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Why Canada Can't Say "No" to Asbestos

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Mesothelioma is a nasty cancer that affects the lining around a person's lungs. It can also damage membranes around the abdomen, heart, and testicles. The prognosis for those who have it is poor. It causes close to 90,000 preventable deaths a year. More than 90 per cent of cases are attributed to asbestos exposure.

Asbestos is made up of tiny fibres that can be inhaled, penetrating the lungs. Because they are mineral-based, they can't be broken down by the body's natural defences, so they cause inflammation. The fibres also remain in the lining around the lungs, and over time -- often 20 to 30 years or more -- may cause mesothelioma or other diseases.

Because asbestos is a known carcinogen, it has been banned by more than 50 countries, including all members of the European Union. They appear to be getting along fine without it, probably because there are safe alternatives for construction, fire-proofing, and other asbestos functions. Canada and the U.S. have not banned it but don't use it much anymore.

Although Canada doesn't have a domestic market for asbestos, we actively support the industry and promote exports to other countries, especially India. In fact, Canada is one of only a few countries that still exports asbestos. And despite these times of government cutbacks, the Quebec government has even stepped in to keep the industry alive by agreeing to lend the Jeffrey Mine in Asbestos, Quebec, $58-million to restart and expand.

The Jeffery operation is one of the two last asbestos mines in Canada, both of which were shut down last year. Proponents also hope to restart the other, Lac d'amiante du Canada in nearby Thetford Mines. Quebec has one of the highest rates of mesothelioma in the world.

Meanwhile, the Quebec and federal governments had been funding the Chrysotile Institute, an asbestos industry lobby group, to the tune of a quarter million dollars or more a year. Federal funding was axed last year and the institute closed earlier this year. The federal government has also blocked international efforts to have asbestos listed as hazardous -- against advice from Health Canada -- by repeatedly voting to keep it off the UN Rotterdam Convention, a treaty listing hazardous substances and requiring exporting countries to inform importers of bans, dangers, and safe-handling methods.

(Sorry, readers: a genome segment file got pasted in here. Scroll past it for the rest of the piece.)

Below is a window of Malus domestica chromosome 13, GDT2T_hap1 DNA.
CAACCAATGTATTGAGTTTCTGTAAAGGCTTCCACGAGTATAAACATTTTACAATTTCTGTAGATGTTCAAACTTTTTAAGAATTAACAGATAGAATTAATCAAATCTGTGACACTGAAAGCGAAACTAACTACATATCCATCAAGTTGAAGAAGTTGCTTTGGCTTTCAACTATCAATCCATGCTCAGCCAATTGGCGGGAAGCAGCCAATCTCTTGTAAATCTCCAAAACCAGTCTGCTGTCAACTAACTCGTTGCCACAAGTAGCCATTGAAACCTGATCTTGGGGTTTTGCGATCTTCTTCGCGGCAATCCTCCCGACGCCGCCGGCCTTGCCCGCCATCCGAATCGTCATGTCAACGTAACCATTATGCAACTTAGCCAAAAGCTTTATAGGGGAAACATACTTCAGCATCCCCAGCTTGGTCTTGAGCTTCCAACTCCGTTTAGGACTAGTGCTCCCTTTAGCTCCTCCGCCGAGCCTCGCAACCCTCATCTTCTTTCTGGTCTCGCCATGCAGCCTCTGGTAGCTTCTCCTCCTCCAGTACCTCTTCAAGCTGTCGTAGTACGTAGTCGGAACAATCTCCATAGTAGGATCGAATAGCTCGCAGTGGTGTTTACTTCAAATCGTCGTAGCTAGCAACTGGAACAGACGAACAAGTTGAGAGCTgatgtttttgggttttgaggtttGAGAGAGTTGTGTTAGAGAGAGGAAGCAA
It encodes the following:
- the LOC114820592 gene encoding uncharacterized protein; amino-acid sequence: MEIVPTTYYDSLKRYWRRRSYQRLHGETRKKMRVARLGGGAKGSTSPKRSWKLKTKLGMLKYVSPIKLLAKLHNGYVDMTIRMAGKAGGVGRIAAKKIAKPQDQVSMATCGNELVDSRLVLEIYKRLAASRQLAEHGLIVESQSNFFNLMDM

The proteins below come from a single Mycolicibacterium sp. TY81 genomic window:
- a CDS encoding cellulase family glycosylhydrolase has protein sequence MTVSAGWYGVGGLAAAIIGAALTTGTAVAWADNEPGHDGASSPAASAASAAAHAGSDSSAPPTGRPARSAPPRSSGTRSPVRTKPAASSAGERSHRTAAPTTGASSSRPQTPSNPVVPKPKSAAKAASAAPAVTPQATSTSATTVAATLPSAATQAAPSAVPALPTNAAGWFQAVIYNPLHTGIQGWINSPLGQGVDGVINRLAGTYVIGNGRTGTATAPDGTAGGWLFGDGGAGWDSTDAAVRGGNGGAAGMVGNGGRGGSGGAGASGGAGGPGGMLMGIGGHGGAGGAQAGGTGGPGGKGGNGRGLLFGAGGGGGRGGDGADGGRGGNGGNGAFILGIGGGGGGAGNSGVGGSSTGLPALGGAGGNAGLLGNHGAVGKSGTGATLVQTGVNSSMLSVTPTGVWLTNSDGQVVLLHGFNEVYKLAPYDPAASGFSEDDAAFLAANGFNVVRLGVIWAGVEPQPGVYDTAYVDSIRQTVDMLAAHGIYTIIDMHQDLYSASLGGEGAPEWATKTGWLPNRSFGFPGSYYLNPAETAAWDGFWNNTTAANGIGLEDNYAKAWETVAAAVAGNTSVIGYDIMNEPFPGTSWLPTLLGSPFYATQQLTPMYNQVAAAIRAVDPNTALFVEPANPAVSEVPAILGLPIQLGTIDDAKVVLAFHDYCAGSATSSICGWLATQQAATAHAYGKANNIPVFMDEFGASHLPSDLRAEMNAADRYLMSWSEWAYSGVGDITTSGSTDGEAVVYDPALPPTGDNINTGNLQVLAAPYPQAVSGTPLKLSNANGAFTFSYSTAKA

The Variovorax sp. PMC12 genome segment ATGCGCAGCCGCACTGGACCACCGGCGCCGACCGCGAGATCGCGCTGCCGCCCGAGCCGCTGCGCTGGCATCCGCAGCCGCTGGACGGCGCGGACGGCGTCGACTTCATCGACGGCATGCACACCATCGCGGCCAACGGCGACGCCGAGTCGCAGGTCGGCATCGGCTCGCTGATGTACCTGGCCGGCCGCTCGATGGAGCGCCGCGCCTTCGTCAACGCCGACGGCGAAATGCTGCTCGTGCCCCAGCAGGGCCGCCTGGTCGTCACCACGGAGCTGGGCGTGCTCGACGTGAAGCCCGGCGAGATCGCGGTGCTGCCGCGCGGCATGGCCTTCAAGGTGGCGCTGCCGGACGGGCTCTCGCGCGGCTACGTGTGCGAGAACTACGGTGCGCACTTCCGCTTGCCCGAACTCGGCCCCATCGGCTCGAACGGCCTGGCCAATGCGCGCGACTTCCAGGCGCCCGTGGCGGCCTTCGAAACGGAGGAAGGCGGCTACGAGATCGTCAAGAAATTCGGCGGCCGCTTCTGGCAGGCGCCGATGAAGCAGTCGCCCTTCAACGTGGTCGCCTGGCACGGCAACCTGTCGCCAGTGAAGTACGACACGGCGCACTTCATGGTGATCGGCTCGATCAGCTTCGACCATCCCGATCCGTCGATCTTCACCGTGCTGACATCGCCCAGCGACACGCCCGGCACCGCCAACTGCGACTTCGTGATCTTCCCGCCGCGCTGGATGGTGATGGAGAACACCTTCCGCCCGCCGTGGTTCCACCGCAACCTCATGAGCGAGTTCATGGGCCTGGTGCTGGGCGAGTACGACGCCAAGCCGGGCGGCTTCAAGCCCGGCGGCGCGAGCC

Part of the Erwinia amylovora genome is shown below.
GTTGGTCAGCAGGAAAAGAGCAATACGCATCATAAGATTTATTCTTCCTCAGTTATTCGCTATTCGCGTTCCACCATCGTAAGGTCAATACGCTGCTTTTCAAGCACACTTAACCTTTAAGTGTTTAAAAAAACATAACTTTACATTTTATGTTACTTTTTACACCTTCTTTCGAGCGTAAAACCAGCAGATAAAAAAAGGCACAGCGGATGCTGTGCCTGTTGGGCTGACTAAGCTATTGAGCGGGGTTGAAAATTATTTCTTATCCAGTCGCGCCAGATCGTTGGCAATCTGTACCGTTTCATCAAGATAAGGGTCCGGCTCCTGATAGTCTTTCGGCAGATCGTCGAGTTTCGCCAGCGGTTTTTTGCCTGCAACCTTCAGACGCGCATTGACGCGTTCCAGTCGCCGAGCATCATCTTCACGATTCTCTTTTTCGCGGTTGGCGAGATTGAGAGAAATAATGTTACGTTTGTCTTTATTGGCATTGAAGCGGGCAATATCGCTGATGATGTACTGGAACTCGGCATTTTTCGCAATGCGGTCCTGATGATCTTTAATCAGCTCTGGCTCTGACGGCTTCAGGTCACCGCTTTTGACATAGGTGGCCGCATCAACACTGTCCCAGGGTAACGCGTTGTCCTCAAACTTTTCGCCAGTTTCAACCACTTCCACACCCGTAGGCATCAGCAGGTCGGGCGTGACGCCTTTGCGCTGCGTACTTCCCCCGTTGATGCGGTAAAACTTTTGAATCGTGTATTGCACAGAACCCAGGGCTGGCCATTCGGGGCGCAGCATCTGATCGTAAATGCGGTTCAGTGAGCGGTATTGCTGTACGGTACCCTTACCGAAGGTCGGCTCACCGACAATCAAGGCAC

Asbestos may be good enough for export to Indonesia and India, but not for the politicians who support the industry here at home. The federal government has spent millions of dollars to remove asbestos from buildings on Parliament Hill and from the prime minister's residence. As for the stuff that will be removed from the Jeffrey Mine -- more than 200,000 tonnes a year for the next 20 years -- it will be sent to developing countries that may not adhere to safety standards for its use and handling.

Interestingly, the Jeffrey Mine's owner had asked for a loan guarantee, but the government offered a direct loan. Maybe the private sector didn't see much future in trading a known carcinogen that countries around the world are moving to ban. It's particularly disappointing to see the Quebec government, which otherwise has a pretty good environmental track record, support a project with known negative environmental and health risks.

It also says a lot about the absurdity of an economic system in which creating a few jobs and boosting wealth is a higher priority than preventing cancer, protecting health, and having a clean environment. The Jeffery mine re-opening is expected to create just over 400 direct jobs, each paying about $16 an hour.

Is such a small economic boost worth the misery and death continued extraction and exports will cause? Many health and environmental experts from here and around the world don't think so. The Canadian Medical Association, Canadian Cancer Society, Canadian Public Health Association, Canadian Labour Congress, and other organizations have called for a ban, with labour groups also asking for a just transition strategy for affected workers. Around the world, numerous health agencies, scientists, and doctors, including the World Health Organization, have warned of the dangers of asbestos and have recommended banning it.

We must urge the governments of Quebec and Canada to listen to scientists, experts, and the public and put the brakes on this deadly industry.

Written with contributions from David Suzuki Foundation Editorial and Communications Specialist Ian Hanington.

Learn more at www.davidsuzuki.org

For more insights from David Suzuki, please read Everything Under the Sun (Greystone Books/David Suzuki Foundation), by David Suzuki and Ian Hanington, now available in bookstores and online.